“The Tourism Ministry has to consider tourism as a sustainable economic activity with an important role in generating employment and foreign exchange,” he said.

Kwan stressed the need to develop an effective policy for inclusive tourism, with emphasis on knowing the profiles of current and potential tourists with disabilities.

Laura noted that the various relevant bodies should come together to make accessible tourism feasible.

“NGOs are vital. They could promote and provide education in regard to tourists with disabilities. They will have a better understanding of what these customers might need. The travel operators’ job is to design suitable packages whereas governmental bodies should be there to facilitate,” she offered.

“The roles of social organisations, public administrations and economic operators should be clearly defined,” Laura added.

The upcoming audio descriptive guided walks at the heritage trails in George Town, Penang, are proof that accessible tourism is possible with co-operation from the various stakeholders. This is a joint effort by the National Council for the Blind Malaysia (NCBM), George Town World Heritage Incorporated (GTWHI), and Friends of George Town Heritage (FoGTH).

“Audio description often refers to art forms and not tourism. With this project in George Town, we want to change that and include this service to heritage buildings. This will make the Unesco World Heritage Site accessible to visually impaired people,” said NCBM Centre for Accessibility manager Wong Yoon Loong.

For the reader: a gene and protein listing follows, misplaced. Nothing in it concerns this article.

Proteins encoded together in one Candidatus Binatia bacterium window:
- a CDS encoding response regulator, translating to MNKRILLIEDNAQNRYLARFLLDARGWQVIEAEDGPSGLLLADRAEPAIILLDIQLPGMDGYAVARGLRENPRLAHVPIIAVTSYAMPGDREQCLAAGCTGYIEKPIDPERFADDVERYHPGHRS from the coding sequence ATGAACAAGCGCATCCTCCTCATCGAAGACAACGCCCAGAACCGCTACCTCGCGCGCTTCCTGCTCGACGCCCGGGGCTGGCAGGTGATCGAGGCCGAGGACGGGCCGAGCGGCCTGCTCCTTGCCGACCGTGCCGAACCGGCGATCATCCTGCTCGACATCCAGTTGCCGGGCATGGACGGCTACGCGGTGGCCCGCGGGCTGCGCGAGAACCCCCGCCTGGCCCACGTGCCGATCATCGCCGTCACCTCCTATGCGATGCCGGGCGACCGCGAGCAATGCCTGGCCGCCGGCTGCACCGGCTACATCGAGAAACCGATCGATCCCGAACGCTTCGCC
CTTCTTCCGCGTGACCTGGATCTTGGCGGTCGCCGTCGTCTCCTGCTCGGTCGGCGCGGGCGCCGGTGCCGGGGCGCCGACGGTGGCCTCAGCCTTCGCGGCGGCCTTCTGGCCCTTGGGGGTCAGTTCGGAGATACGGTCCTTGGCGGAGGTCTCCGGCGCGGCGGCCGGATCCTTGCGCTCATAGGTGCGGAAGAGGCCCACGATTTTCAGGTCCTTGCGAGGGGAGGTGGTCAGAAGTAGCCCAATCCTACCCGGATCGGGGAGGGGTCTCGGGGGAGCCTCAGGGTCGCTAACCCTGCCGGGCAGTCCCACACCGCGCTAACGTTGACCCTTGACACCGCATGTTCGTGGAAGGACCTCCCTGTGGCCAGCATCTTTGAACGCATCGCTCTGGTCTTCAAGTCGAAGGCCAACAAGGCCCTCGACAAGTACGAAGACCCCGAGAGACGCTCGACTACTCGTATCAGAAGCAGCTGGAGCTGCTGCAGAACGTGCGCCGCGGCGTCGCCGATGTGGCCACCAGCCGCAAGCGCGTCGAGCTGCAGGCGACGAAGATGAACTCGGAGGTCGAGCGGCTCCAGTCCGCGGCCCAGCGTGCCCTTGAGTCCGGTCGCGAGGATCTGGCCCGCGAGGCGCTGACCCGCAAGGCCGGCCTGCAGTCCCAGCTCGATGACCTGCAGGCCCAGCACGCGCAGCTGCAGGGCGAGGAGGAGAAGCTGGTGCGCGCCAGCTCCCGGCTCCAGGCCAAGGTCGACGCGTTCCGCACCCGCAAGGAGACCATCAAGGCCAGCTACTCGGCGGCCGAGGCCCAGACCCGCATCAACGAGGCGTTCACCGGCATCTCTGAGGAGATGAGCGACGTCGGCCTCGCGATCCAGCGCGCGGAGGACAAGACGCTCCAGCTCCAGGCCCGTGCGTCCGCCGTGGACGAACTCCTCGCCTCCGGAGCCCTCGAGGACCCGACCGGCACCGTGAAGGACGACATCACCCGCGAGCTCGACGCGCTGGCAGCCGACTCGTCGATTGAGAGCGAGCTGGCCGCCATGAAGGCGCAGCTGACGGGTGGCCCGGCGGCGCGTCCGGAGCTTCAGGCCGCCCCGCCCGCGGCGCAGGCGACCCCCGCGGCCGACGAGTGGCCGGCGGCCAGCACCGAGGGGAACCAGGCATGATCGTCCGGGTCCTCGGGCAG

When it comes to accessible tourism, travel operators must ensure that there are no barriers to prevent a disabled person’s journey. This includes the right transportationWhen it comes to accessible tourism, travel operators must ensure that there are no barriers to prevent a disabled person’s journey. This includes the right transportation

NCBM will provide training in audio description for visually impaired persons whereas the state-owned GTWHI will provide administrative assistance and support. As for FoGTH, its group of trained and certified volunteers will design a special three-hour heritage walk through the island.

Wong said the project will be launched during the Unesco World Heritage Cele-bration for George Town in July, with evaluation and development of new heritage trails by the end of the year.

“Depending on the public’s response, we will see if we can extend this project to other parts of Malaysia in 2016,” said Wong.

According to Beautiful Gate Foundation for the Disabled executive director Sia Siew Chin, encouraging response from the government is integral in making accessible tourism a widespread concept in any destination. Thus far, she notes, the state governments in Penang and Selangor have been particularly receptive to the concept of accessibility.

Beautiful Gate Foundation, which co-organised this conference, will submit to the Tourism Ministry a list of resolutions drafted at the event. The recommended measures include reviewing all tourism policies, adopting internationally recognised universal design standards for buildings, and promoting guidelines for accessible information, and signages.

Kwan pointed out that travel and full access to tourist activities, services and facilities are a right enshrined in Article 9 and Article 30 of the United Nations Convention on the Rights of Persons with Disabilities.

“Besides, making facilities and tourist services more accessible to people with disabilities can represent a great opportunity to attract a greater number of consumers to the tourism sector,” Kwan concluded.

Source: The Star